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Ask Slashdot: How To Stay Ahead of Phone Tracking ? 259

An anonymous reader writes "In the last few years there has been a significant upsurge in subverting the cellular network for law enforcement purposes. Besides old school tapping, phones are have become the ideal informant: they can report a fairly accurate location and can be remotely turned into covert listening devices. This is often done without a warrant. How can I default the RF transmitter to off, be notified when the network is paging my IMSI and manually re-enable it (or not) if I opt to acknowledge the incoming call or SMS? How do I prevent GPS data from ever being gathered or sent ?"
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Ask Slashdot: How To Stay Ahead of Phone Tracking ?

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  • Don't carry one (Score:5, Informative)

    by siddesu ( 698447 ) on Monday April 01, 2013 @05:10AM (#43329043)
    As you know, they can track you even when the device is off, unless you've taken the battery out.
    • This may well be the case for some phones but I'm not convinced that it it is for all phones. Mind you I'm more than happy with my "dumb" phone and have no interest or use for a "smart" phone - who the fuck knows what they are sending out, off or on.
      • Re:Don't carry one (Score:4, Insightful)

        by gomiam ( 587421 ) on Monday April 01, 2013 @06:21AM (#43329241)
        Not to raise your paranoia, but your "dumb" phone isn't as dumb as you think it is. While it is acting as cell phone it needs to keep the towers appraised of its location so you can receive calls and it can roam from one cell to the next.
      • Re:Don't carry one (Score:5, Interesting)

        by FrkyD ( 545855 ) on Monday April 01, 2013 @06:37AM (#43329293)

        Well, we have known for quite some time that is is not just possible to use your dumb phone as a roving bug while it is turned off, but that it has actually been done.

        http://news.cnet.com/2100-1029-6140191.html [cnet.com]

        So even though you sound a bit (albeit justifiably) paranoid, you might not be paranoid enough.

        • Re: (Score:3, Interesting)

          by gl4ss ( 559668 )

          the article describes a technique in which the phone is NOT turned off but instead is hacked to _place a call_. that sounds suspect technique, actually, even if some razrs have hackable firmwares. you could keep it next to a radio to notice that something is up - and this would be an undertaking to essentially rewrite the entire firmware of the phone better than what motorola could - while retaining all the stock functionality. it sounds very, very james bond spy shit - bordering on being plausable as just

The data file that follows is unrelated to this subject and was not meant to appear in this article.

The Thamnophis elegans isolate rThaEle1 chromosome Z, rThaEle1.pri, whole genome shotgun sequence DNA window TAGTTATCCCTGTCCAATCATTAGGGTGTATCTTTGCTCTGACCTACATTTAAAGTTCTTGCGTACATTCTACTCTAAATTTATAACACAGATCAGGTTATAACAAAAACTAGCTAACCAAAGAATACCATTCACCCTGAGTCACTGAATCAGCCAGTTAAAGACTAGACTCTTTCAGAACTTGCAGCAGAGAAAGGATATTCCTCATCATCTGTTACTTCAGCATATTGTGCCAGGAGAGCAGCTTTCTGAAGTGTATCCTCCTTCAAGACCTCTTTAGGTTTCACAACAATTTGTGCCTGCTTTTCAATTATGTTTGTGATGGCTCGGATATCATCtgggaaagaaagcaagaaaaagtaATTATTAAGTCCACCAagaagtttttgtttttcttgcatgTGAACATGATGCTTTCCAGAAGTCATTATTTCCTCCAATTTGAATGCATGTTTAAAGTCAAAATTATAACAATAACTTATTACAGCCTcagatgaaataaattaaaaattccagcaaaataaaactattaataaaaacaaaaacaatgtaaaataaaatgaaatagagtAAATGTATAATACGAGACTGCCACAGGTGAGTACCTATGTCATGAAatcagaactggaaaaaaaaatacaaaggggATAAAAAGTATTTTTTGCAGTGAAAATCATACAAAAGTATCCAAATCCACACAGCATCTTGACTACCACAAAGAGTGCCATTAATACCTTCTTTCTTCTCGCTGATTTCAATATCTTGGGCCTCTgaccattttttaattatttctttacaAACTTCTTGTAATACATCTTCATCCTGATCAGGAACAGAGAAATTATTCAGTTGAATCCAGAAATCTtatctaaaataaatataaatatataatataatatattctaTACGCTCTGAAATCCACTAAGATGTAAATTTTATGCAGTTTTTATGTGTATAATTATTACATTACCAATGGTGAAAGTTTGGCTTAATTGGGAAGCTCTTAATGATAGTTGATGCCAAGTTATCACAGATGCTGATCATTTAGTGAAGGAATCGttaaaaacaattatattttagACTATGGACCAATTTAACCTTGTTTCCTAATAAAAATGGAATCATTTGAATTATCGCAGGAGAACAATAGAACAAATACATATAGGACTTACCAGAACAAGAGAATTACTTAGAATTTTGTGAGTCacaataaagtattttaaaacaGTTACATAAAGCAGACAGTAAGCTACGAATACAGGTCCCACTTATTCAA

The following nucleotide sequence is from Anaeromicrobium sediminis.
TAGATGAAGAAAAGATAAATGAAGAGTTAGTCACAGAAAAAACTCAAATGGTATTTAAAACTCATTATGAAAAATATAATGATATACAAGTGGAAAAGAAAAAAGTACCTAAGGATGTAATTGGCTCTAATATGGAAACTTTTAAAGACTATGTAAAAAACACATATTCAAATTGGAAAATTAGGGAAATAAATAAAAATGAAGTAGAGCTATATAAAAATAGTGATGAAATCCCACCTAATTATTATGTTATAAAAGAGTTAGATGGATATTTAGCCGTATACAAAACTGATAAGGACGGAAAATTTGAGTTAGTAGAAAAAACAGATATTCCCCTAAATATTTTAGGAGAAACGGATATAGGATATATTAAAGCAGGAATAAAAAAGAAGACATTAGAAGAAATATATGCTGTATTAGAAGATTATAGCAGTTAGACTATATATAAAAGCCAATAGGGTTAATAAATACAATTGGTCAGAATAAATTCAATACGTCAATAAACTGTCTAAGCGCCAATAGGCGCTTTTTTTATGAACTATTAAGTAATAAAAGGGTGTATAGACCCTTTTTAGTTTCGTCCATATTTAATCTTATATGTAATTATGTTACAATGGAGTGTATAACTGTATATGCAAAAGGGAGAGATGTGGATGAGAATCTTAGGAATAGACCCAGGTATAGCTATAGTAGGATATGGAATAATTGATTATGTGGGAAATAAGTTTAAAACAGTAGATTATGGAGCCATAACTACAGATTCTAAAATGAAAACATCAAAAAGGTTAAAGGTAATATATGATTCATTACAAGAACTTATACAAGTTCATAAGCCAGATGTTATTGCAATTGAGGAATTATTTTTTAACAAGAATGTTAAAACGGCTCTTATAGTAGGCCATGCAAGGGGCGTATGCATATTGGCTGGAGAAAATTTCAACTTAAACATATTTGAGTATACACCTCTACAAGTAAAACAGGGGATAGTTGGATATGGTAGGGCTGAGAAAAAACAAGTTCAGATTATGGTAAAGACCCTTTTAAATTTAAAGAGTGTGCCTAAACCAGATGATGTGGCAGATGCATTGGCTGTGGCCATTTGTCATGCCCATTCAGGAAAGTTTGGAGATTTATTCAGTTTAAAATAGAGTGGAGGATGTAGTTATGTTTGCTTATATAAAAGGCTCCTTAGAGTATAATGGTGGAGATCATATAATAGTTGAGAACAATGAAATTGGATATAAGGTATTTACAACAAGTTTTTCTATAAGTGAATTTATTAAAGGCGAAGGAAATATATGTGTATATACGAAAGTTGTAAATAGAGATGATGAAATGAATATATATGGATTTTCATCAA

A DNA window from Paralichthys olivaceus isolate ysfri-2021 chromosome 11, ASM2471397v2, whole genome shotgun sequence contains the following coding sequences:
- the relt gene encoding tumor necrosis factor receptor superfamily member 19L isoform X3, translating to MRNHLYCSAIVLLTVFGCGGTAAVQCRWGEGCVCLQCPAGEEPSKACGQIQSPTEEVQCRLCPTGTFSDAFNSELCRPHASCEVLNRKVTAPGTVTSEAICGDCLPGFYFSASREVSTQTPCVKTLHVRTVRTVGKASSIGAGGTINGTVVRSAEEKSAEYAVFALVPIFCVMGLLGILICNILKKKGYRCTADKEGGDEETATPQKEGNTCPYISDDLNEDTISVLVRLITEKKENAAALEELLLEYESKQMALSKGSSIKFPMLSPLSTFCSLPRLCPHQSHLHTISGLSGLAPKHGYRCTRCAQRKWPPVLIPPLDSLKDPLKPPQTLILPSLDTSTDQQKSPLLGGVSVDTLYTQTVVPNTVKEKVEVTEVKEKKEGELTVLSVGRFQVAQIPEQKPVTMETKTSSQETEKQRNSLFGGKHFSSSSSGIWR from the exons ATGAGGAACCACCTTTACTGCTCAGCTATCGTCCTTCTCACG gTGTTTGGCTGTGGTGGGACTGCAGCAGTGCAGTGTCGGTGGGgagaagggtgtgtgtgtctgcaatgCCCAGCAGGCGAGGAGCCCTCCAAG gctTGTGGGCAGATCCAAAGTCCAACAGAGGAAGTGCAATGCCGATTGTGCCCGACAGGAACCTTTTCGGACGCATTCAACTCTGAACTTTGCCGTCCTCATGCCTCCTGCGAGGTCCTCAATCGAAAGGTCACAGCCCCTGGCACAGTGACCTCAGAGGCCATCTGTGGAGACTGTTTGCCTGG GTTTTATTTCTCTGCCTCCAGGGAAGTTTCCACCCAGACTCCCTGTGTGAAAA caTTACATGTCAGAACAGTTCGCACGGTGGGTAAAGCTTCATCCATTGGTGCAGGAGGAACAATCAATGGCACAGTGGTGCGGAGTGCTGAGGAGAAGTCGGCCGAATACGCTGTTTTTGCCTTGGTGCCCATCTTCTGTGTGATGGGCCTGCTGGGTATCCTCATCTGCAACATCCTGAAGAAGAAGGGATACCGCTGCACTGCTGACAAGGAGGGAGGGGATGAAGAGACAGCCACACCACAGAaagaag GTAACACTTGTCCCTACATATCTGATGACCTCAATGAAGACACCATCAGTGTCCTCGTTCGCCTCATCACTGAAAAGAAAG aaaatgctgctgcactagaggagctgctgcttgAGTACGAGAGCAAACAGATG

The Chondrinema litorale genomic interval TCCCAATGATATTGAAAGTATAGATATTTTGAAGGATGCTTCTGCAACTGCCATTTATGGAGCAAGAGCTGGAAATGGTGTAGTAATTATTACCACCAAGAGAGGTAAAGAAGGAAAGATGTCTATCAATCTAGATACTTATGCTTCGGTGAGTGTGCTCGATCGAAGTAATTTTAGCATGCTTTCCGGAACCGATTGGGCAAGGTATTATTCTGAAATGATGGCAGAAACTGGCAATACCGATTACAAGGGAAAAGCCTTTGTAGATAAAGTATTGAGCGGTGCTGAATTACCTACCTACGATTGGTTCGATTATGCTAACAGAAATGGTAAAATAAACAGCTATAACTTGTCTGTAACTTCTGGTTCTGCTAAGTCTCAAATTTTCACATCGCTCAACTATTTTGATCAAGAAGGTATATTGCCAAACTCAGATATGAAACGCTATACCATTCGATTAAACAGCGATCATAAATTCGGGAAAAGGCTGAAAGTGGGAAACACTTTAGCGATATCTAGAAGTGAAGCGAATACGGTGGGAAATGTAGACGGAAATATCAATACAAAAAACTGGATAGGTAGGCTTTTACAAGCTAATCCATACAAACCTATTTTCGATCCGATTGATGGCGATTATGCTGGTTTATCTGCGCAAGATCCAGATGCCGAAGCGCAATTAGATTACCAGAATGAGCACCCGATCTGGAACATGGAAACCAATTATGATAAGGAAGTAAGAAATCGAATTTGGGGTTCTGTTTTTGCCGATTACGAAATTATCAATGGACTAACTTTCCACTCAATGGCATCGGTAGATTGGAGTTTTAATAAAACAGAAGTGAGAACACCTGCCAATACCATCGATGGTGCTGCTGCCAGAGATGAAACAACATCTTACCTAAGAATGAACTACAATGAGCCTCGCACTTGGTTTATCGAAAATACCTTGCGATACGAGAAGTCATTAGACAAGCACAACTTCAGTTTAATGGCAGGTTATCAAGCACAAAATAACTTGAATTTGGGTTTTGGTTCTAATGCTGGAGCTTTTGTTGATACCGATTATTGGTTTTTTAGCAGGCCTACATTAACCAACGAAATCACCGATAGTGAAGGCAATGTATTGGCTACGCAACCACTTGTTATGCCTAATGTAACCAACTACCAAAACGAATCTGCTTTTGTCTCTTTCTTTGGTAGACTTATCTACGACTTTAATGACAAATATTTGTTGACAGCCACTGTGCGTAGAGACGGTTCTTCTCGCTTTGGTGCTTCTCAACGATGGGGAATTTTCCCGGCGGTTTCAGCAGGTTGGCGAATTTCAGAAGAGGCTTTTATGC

• by equex ( 747231 )
        To disable the GSM module you have to enter a code on the dial. It does need a battery, obviously, so the only way is to take it out.
      • This may well be the case for some phones but I'm not convinced that it it is for all phones. Mind you I'm more than happy with my "dumb" phone and have no interest or use for a "smart" phone - who the fuck knows what they are sending out, off or on.

        'Smartphones' generally know more, by virtue of having a UI that makes doing lots of personally-identifiable stuff and storing lots of potentially sensitive data attractive; but if it's a cellphone, it has cellular communications capabilities, which are ample for at least lowish resolution tracking.

    • Re: (Score:2, Informative)

      by gl4ss ( 559668 )

      umm that's only the case if they've managed to fit something on your phone.
      on most any phone offline mode means no connection to network.. but if you want to be conected you're going to be paged all the fucking time for your info. so staying in offline mode is the answer. of course you can't know if someone is calling you or not.

      and if you're worreid about gsm attacks put your phone into umts only mode.

      • I have it. (Score:5, Funny)

        by BrokenHalo ( 565198 ) on Monday April 01, 2013 @06:56AM (#43329349)
        I am in a position to offer a perfect solution. Just move to rural Australia and move your phone contract to Telstra. They are so fucking incompetent, nobody will ever succeed in tracking you.

        The only downside is that you won't be able to make phone calls either. :-/
    • Re: (Score:2, Interesting)

      by Anonymous Coward

      i have taken apart a "donated" huawei ascend2 earlier this year and found small watch type batteries hard wired (soldered) on to the circuit board
      they were very small , 2 in quantity and were 3 volts each i dont know what they are used for other than to power the device even with the battery out
      its amazing how few chips were in this devithe whole board had like three or four chips a couple of speakers and a couple of mikes and the sdcards
      when i opened it i expected it to be jam packed full of components but